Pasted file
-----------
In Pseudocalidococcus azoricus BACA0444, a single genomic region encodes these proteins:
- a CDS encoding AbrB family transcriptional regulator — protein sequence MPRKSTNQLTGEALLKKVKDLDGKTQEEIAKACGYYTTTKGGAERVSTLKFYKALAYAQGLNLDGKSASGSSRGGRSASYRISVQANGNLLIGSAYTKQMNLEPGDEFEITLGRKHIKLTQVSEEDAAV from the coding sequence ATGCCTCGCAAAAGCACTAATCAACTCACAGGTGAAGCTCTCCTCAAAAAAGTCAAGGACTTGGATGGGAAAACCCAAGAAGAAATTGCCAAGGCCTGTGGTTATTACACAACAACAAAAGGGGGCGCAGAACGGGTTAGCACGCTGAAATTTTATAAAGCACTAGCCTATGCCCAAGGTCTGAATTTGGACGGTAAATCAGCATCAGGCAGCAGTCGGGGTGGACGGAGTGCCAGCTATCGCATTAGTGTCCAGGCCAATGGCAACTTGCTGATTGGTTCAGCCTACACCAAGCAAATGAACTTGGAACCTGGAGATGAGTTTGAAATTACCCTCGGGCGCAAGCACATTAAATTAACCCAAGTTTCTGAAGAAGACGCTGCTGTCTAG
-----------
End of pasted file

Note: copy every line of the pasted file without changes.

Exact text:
In Pseudocalidococcus azoricus BACA0444, a single genomic region encodes these proteins:
- a CDS encoding AbrB family transcriptional regulator — protein sequence MPRKSTNQLTGEALLKKVKDLDGKTQEEIAKACGYYTTTKGGAERVSTLKFYKALAYAQGLNLDGKSASGSSRGGRSASYRISVQANGNLLIGSAYTKQMNLEPGDEFEITLGRKHIKLTQVSEEDAAV from the coding sequence ATGCCTCGCAAAAGCACTAATCAACTCACAGGTGAAGCTCTCCTCAAAAAAGTCAAGGACTTGGATGGGAAAACCCAAGAAGAAATTGCCAAGGCCTGTGGTTATTACACAACAACAAAAGGGGGCGCAGAACGGGTTAGCACGCTGAAATTTTATAAAGCACTAGCCTATGCCCAAGGTCTGAATTTGGACGGTAAATCAGCATCAGGCAGCAGTCGGGGTGGACGGAGTGCCAGCTATCGCATTAGTGTCCAGGCCAATGGCAACTTGCTGATTGGTTCAGCCTACACCAAGCAAATGAACTTGGAACCTGGAGATGAGTTTGAAATTACCCTCGGGCGCAAGCACATTAAATTAACCCAAGTTTCTGAAGAAGACGCTGCTGTCTAG